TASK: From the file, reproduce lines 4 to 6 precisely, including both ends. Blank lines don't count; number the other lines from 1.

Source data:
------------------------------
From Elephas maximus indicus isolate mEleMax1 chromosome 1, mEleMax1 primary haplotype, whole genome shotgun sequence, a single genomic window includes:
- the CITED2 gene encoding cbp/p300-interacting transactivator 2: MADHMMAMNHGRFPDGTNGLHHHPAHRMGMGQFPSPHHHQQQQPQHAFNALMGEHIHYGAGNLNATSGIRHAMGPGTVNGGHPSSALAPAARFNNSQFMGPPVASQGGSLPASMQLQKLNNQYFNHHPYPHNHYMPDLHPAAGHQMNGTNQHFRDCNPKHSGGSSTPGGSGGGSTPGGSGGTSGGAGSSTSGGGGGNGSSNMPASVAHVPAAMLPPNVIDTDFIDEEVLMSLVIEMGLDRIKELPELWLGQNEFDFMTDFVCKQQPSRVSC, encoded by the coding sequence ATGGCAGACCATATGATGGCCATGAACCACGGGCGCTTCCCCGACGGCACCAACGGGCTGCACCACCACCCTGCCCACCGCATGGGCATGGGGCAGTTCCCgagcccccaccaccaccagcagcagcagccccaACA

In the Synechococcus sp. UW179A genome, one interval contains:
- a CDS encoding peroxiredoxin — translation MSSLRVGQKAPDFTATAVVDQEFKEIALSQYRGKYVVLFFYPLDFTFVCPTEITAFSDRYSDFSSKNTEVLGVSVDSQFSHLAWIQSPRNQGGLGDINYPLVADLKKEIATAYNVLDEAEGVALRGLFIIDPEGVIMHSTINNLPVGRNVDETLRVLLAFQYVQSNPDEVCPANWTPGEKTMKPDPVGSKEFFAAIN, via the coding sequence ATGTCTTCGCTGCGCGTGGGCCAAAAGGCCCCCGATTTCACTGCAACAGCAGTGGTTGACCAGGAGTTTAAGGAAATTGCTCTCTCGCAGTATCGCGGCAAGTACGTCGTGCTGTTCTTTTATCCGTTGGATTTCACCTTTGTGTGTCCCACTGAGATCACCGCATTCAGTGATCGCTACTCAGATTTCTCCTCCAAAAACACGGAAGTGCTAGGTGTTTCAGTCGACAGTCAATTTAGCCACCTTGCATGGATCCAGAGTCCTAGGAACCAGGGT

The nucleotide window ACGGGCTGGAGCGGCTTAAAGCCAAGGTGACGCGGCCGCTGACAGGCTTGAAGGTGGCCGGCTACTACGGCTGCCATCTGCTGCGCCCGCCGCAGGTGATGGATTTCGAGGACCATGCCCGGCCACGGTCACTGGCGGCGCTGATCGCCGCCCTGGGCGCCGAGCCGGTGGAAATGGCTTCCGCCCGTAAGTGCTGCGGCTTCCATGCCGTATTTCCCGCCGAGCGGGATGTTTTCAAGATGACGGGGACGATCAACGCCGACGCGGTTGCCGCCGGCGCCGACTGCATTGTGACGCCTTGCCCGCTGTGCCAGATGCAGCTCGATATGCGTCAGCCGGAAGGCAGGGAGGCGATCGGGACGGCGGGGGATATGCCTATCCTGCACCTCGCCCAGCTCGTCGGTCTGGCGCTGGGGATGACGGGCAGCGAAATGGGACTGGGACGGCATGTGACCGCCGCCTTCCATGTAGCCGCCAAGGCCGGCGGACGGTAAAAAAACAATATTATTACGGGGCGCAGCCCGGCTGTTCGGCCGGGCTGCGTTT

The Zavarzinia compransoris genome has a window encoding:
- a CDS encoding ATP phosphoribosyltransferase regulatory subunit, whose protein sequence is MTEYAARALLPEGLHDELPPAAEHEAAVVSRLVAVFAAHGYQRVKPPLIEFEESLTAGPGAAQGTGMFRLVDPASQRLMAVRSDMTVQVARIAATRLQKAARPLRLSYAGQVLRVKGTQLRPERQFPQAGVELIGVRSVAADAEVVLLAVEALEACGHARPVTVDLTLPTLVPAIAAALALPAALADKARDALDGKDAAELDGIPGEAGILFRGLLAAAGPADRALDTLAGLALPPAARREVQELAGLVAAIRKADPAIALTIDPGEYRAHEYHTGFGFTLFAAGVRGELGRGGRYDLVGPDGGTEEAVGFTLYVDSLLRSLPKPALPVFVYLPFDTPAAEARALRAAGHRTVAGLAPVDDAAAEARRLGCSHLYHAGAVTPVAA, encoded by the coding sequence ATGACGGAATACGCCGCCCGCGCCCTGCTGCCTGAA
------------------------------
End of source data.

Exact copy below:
- a CDS encoding peroxiredoxin — translation MSSLRVGQKAPDFTATAVVDQEFKEIALSQYRGKYVVLFFYPLDFTFVCPTEITAFSDRYSDFSSKNTEVLGVSVDSQFSHLAWIQSPRNQGGLGDINYPLVADLKKEIATAYNVLDEAEGVALRGLFIIDPEGVIMHSTINNLPVGRNVDETLRVLLAFQYVQSNPDEVCPANWTPGEKTMKPDPVGSKEFFAAIN, via the coding sequence ATGTCTTCGCTGCGCGTGGGCCAAAAGGCCCCCGATTTCACTGCAACAGCAGTGGTTGACCAGGAGTTTAAGGAAATTGCTCTCTCGCAGTATCGCGGCAAGTACGTCGTGCTGTTCTTTTATCCGTTGGATTTCACCTTTGTGTGTCCCACTGAGATCACCGCATTCAGTGATCGCTACTCAGATTTCTCCTCCAAAAACACGGAAGTGCTAGGTGTTTCAGTCGACAGTCAATTTAGCCACCTTGCATGGATCCAGAGTCCTAGGAACCAGGGT

The nucleotide window ACGGGCTGGAGCGGCTTAAAGCCAAGGTGACGCGGCCGCTGACAGGCTTGAAGGTGGCCGGCTACTACGGCTGCCATCTGCTGCGCCCGCCGCAGGTGATGGATTTCGAGGACCATGCCCGGCCACGGTCACTGGCGGCGCTGATCGCCGCCCTGGGCGCCGAGCCGGTGGAAATGGCTTCCGCCCGTAAGTGCTGCGGCTTCCATGCCGTATTTCCCGCCGAGCGGGATGTTTTCAAGATGACGGGGACGATCAACGCCGACGCGGTTGCCGCCGGCGCCGACTGCATTGTGACGCCTTGCCCGCTGTGCCAGATGCAGCTCGATATGCGTCAGCCGGAAGGCAGGGAGGCGATCGGGACGGCGGGGGATATGCCTATCCTGCACCTCGCCCAGCTCGTCGGTCTGGCGCTGGGGATGACGGGCAGCGAAATGGGACTGGGACGGCATGTGACCGCCGCCTTCCATGTAGCCGCCAAGGCCGGCGGACGGTAAAAAAACAATATTATTACGGGGCGCAGCCCGGCTGTTCGGCCGGGCTGCGTTT

The Zavarzinia compransoris genome has a window encoding: